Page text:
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California bank takes up 'dual fiduciary duties' with benefit corp status

One Oakland, Calif. bank wants customers to see it as a force for good in its community, and it is turning to an uncommon legal structure to do it.

Beneficial State Bancorp Inc. reincorporated under a Delaware public benefit corporation, or PBC, status on Oct. 23, a designation that allows for-profit companies to have a duty to an ethical mission, in addition to its obligations to shareholders. Beneficial's mission includes community development and environmental stewardship.

As one of the first banks to get this legal status, Beneficial State hopes to set a precedent other banks can follow. "Our mission is to change the banking system for good," Kathryn Taylor, Beneficial State's CEO, said in an interview.

Beneficial State Bank has a unique structure in which the shareholders are nonprofit trusts. At least 75% of its lending activity supports its community and environmental goals, while about 25% supports neutral projects. The bank pays 150% of a living wage in all markets to its employees, and is green certified "everywhere it's possible," according to Taylor.

Being a PBC helps the bank and its board adhere to the mission they set out with even as they grow and take on new investors, said Susan Mac Cormac, a lawyer at Morrison Foerster who works with Beneficial State. But while some investors think the status adds value, many are wary of what they see as a trade-off between mission and profitability, she said.

If a bank is considering a similar move, its board "really needs to consider the impact of this change on the valuation of the company and the business of the company," said Mac Cormac.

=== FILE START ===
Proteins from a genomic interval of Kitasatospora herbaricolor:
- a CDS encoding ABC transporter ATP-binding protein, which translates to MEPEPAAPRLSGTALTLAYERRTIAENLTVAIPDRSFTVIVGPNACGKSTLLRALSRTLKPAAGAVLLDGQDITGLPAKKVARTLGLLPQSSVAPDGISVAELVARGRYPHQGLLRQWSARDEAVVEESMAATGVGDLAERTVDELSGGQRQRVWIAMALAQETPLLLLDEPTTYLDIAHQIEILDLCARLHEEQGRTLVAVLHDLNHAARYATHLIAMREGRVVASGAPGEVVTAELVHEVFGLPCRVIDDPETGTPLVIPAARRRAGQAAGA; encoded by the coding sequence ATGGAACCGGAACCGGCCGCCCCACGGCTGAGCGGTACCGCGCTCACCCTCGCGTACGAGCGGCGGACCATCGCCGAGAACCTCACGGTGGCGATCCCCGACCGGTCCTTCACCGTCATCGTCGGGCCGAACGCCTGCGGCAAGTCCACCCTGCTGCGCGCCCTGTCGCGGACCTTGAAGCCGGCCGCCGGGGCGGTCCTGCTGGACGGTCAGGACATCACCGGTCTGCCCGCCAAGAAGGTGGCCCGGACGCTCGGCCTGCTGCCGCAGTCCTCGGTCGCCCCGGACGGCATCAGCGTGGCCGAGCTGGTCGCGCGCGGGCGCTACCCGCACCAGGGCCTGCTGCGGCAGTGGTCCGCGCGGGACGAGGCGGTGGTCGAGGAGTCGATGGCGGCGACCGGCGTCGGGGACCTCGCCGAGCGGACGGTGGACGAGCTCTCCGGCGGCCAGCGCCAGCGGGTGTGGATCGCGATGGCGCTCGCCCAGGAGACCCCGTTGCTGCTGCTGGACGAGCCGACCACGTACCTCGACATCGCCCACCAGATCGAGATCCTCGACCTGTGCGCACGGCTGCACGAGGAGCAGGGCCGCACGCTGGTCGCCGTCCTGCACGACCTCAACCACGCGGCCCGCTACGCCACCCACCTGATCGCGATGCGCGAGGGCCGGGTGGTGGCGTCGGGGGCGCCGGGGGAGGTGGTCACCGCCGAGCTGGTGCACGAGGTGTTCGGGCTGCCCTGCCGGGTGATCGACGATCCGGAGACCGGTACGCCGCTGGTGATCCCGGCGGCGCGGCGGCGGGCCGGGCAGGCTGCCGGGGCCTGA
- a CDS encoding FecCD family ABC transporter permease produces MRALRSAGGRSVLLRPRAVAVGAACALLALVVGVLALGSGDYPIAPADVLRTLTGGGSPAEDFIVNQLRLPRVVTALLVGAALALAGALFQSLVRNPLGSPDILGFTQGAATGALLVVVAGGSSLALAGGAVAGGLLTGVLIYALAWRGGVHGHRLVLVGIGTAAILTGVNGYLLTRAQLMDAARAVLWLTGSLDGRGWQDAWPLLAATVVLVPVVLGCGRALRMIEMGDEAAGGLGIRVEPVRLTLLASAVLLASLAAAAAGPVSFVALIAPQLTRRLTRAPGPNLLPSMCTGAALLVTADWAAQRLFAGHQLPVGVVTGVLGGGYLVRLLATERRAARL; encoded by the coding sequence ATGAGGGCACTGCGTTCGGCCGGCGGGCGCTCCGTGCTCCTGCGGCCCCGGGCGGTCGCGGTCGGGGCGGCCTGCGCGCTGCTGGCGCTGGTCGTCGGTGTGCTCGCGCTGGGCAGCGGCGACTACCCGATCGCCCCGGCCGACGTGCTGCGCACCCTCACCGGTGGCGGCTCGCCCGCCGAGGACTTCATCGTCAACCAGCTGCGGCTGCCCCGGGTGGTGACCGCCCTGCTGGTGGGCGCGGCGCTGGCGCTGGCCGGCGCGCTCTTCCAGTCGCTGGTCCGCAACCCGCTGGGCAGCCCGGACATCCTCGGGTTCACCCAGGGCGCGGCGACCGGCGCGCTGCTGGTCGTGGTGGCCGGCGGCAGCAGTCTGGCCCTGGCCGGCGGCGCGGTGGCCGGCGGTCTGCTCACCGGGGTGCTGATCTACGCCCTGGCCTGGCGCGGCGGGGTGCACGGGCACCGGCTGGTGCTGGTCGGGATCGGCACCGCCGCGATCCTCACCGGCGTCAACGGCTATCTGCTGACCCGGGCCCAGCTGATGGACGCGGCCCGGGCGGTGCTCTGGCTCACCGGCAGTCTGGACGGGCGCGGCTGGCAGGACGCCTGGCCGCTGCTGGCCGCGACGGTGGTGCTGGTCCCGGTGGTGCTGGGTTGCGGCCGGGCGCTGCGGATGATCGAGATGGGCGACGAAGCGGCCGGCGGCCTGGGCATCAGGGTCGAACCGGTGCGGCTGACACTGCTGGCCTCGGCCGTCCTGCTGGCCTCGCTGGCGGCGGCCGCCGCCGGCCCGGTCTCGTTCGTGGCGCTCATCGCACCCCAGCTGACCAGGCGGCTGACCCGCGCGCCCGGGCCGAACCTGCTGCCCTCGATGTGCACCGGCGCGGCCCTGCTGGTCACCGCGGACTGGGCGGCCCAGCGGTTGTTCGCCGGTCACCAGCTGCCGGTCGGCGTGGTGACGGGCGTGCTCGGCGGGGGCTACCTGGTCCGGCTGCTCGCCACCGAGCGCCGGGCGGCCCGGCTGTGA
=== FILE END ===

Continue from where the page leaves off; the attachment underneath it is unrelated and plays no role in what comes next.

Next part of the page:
Certified PBC banks show mixed financial performance, according to S&P Global Market Intelligence data. New York-based Amalgamated Bank, the largest certified bank at nearly $4.64 billion, reported an efficiency ratio of 71.55% for the third quarter of 2018, higher than the industry median for banks with $1 billion to $5 billion in assets at 60.51%. Beneficial State's efficiency ratio was 80.89% for the third quarter. Beneficial State also had the lowest return on average assets of the group, at only 0.18%. The industry median for banks with $1 billion to $5 billion in asset was 108 basis points higher.

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"Traditional corporate law would say the purpose of a company is to make profits, and everything else is just sort of a means to do that," said Frederick Alexander, head of legal policy at B Lab, a nonprofit that certifies and assists PBCs. "With the benefit [corporation] you get to have a more balanced viewpoint."

Mac Cormac, the lawyer who works with Beneficial, described PBCs as having "dual fiduciary duties" that are weighted equally. In Delaware, if a PBC is not meeting its mission, shareholders have the same tools they would for a breach of fiduciary duty. They could sue or remove board members for breaches of mission.

In the banking industry, another designation exists for companies with the same kinds of mission. Community Development Financial Institutions focus on low-income and distressed communities and has the advantage of a development fund. Banks have the option of getting both CDFI and benefit certifications.

Douglas Faucette, a banking lawyer at Locke Lord LLP, thinks that as a practical matter, the PBC status might not make much difference. He said that if the shareholders disagree with a board action, they would simply vote in a new board. He pointed to a mutual holding company as a structure that would allow a company to act as a PBC with no shareholders. "Can you totally ignore the shareholder interest? That's doubtful," he said.

At its core, though, Faucette said banks are already serving their communities. "In its very form, the chartering of a bank is a public mission," he said.

There are also some additional costs to the PBC structure, including measuring and reporting to shareholders and becoming recognized by B Lab, which requires an assessment every two years. There is also a cost to reincorporating, said Taylor.

"But it was worth it to us because we want to see B corporations become the normal in the economy," she said.